Bill Nye Opening Statement in 1998 Testimony to United States Congress

From Wikisource
Jump to navigation Jump to search

We'll begin with Mr. Nye. Thank you for being here.

Could you turn the microphone on, please.

STATEMENT OF BILL NYE, HOST, BILL NYE THE SCIENCE GUY, McKENNA/GOTTLIEB PRODUCTIONS, INC., SEATTLE, WA

Mr. NYE. Thank you very much for inviting me. This is quite an honor to be given a chance to speak to you. Fundamentally, I just think that we are all scientists. Every human who is successful on the Earth thinks scientifically, evaluates the world around him, decides what to do each and every day based on trial and error, and what we would call traditionally, the scientific method.

Now people ask me all the time, people ask me very often: What is your secret? How do you combine science and entertainment? How do combine a show about science with something that's so fun and interesting?

And, to me, fundamentally there's nothing more compelling, there's nothing more interesting, there's nothing more charming than science. The world is this wonderful, mysterious place and what we try to do on the show is show our viewers how exciting it can be.

So, the fundamental thing about my show that many people I'm not sure appreciate, is that it is entertainment first. Our show really is—the question about every bit that we do, every segment we do, is, is it going to be entertaining, because it's a television show. Now, in a classroom, you wouldn't necessarily want to make every moment be entertaining and exciting, but I certainly hope that you have the idea when you show up as a teacher, you've got to have some material, you have something to say, you have something to show the kids, show to your students, that's interesting and exciting.

So, to me, in science education, we have a tremendous advantage over many other disciplines, with all due respect to people who for some reason didn't choose science for a profession, is that we have props. We have gizmos and demonstrations and experiments that we can do for students. These are very important.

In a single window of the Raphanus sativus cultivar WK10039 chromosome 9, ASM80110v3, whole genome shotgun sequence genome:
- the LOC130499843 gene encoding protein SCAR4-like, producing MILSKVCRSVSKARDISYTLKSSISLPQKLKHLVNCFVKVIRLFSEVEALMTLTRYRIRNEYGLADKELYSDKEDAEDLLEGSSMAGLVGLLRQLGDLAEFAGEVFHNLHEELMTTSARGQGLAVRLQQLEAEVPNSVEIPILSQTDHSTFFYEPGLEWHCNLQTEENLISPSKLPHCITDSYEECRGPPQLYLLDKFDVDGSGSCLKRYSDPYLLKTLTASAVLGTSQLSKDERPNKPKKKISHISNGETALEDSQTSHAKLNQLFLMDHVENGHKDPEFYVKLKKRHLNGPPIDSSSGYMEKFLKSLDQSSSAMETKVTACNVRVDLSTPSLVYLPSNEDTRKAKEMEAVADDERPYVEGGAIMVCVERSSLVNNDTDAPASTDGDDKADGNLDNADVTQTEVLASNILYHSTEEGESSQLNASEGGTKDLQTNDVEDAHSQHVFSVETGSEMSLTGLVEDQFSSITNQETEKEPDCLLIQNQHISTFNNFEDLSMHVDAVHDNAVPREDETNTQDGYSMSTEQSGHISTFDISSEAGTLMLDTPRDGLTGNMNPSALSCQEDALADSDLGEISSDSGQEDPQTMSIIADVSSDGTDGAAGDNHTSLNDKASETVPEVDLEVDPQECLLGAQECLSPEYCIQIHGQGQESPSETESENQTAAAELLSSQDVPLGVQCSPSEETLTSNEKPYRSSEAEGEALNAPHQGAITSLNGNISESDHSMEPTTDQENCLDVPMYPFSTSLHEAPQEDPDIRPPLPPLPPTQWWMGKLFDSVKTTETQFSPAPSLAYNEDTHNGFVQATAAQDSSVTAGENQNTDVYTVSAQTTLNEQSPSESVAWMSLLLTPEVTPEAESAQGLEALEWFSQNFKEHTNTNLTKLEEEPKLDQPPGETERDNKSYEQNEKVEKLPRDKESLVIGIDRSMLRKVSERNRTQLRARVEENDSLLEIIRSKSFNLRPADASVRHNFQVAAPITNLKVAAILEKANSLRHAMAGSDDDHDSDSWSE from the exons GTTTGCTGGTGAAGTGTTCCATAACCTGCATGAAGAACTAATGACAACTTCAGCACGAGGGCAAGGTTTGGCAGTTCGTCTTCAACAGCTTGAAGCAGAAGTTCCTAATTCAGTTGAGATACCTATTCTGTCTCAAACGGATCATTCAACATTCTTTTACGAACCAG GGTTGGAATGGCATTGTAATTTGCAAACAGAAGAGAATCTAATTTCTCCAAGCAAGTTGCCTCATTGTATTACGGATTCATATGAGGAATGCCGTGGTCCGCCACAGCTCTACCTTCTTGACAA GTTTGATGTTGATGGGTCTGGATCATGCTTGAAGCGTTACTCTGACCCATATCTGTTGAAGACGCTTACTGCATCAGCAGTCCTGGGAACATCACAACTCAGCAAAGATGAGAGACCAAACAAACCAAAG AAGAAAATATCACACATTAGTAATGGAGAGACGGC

First of all, there's a lot of tradition in the experiments and demonstrations, and another thing along with that is the demonstrations are how we know. The way humans have come to understand the world is by doing experiments, by observing things—making observations in particular. And to this end, I look around the end, look at every single thing in this room, and you'll see that it's wooden, those are all shaped by people. The flag, the metal, the little engraved name tags that everybody has, are all shaped by humans who understood the world. Humans who took the time to figure out the way things work. So we have to provide, in my opinion, we have to provide means for every teacher to do these demonstrations for her or his students. And that takes resources, that takes money.

And along with that, we have to provide demonstrations for every student to do for her or himself because that's really the key to science. That's the fundamental thing. That's what makes science so much more compelling than almost anything that comes to mind—let's say anything that comes to mind—it's that when you do it for yourself, it doesn't matter who showed you, it doesn't matter who told you that the Earth goes around the Sun, for example. When you discover it for yourself, then it's yours. And that's the passion of science that I think we just have to be sure as a Nation to convey. It's very much in our national interest, too, as the students of tomorrow.

And another thing along the classroom venue, the classroom environment, where I don't work full-time, just now and then. The classroom, in my opinion, should be a beautiful place. It should be a gleaming place. It should be a place that everyone wants to be. The schools, in my opinion, should be the most striking architecture, the most handsome buildings, in the community. And that is the way, in my view, to attract good people to become teachers.